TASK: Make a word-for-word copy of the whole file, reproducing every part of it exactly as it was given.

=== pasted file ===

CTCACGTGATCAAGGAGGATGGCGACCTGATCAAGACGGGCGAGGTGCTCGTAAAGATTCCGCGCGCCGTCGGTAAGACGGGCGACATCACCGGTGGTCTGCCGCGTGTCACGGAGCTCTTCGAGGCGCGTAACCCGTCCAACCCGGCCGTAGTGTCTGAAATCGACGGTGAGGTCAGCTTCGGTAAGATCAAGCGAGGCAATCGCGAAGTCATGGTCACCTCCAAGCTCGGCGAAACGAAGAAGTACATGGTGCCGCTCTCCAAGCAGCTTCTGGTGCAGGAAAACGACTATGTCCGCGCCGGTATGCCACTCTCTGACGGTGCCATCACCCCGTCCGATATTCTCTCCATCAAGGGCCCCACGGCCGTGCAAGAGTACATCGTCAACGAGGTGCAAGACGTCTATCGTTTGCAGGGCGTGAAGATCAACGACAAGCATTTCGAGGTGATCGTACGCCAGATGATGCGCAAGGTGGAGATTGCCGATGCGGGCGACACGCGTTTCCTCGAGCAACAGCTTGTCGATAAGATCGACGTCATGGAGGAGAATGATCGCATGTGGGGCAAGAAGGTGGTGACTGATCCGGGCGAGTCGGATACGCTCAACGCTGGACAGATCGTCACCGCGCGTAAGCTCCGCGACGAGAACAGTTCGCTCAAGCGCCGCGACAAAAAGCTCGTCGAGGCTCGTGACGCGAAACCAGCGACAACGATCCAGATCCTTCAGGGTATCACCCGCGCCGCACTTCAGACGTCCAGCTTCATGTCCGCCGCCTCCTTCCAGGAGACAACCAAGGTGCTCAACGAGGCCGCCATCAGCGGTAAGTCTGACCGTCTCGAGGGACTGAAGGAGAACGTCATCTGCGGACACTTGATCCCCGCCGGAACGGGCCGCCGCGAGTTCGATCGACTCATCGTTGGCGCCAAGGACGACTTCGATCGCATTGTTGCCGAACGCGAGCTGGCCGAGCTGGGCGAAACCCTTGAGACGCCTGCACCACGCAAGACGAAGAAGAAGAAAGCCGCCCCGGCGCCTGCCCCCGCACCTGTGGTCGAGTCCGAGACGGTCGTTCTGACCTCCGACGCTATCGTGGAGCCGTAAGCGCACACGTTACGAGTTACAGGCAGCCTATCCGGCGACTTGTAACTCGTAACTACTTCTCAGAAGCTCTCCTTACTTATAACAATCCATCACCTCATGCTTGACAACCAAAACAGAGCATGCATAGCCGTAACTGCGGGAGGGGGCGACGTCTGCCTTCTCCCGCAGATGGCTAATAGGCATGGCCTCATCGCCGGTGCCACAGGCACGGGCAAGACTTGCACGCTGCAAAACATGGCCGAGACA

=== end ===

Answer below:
CTCACGTGATCAAGGAGGATGGCGACCTGATCAAGACGGGCGAGGTGCTCGTAAAGATTCCGCGCGCCGTCGGTAAGACGGGCGACATCACCGGTGGTCTGCCGCGTGTCACGGAGCTCTTCGAGGCGCGTAACCCGTCCAACCCGGCCGTAGTGTCTGAAATCGACGGTGAGGTCAGCTTCGGTAAGATCAAGCGAGGCAATCGCGAAGTCATGGTCACCTCCAAGCTCGGCGAAACGAAGAAGTACATGGTGCCGCTCTCCAAGCAGCTTCTGGTGCAGGAAAACGACTATGTCCGCGCCGGTATGCCACTCTCTGACGGTGCCATCACCCCGTCCGATATTCTCTCCATCAAGGGCCCCACGGCCGTGCAAGAGTACATCGTCAACGAGGTGCAAGACGTCTATCGTTTGCAGGGCGTGAAGATCAACGACAAGCATTTCGAGGTGATCGTACGCCAGATGATGCGCAAGGTGGAGATTGCCGATGCGGGCGACACGCGTTTCCTCGAGCAACAGCTTGTCGATAAGATCGACGTCATGGAGGAGAATGATCGCATGTGGGGCAAGAAGGTGGTGACTGATCCGGGCGAGTCGGATACGCTCAACGCTGGACAGATCGTCACCGCGCGTAAGCTCCGCGACGAGAACAGTTCGCTCAAGCGCCGCGACAAAAAGCTCGTCGAGGCTCGTGACGCGAAACCAGCGACAACGATCCAGATCCTTCAGGGTATCACCCGCGCCGCACTTCAGACGTCCAGCTTCATGTCCGCCGCCTCCTTCCAGGAGACAACCAAGGTGCTCAACGAGGCCGCCATCAGCGGTAAGTCTGACCGTCTCGAGGGACTGAAGGAGAACGTCATCTGCGGACACTTGATCCCCGCCGGAACGGGCCGCCGCGAGTTCGATCGACTCATCGTTGGCGCCAAGGACGACTTCGATCGCATTGTTGCCGAACGCGAGCTGGCCGAGCTGGGCGAAACCCTTGAGACGCCTGCACCACGCAAGACGAAGAAGAAGAAAGCCGCCCCGGCGCCTGCCCCCGCACCTGTGGTCGAGTCCGAGACGGTCGTTCTGACCTCCGACGCTATCGTGGAGCCGTAAGCGCACACGTTACGAGTTACAGGCAGCCTATCCGGCGACTTGTAACTCGTAACTACTTCTCAGAAGCTCTCCTTACTTATAACAATCCATCACCTCATGCTTGACAACCAAAACAGAGCATGCATAGCCGTAACTGCGGGAGGGGGCGACGTCTGCCTTCTCCCGCAGATGGCTAATAGGCATGGCCTCATCGCCGGTGCCACAGGCACGGGCAAGACTTGCACGCTGCAAAACATGGCCGAGACA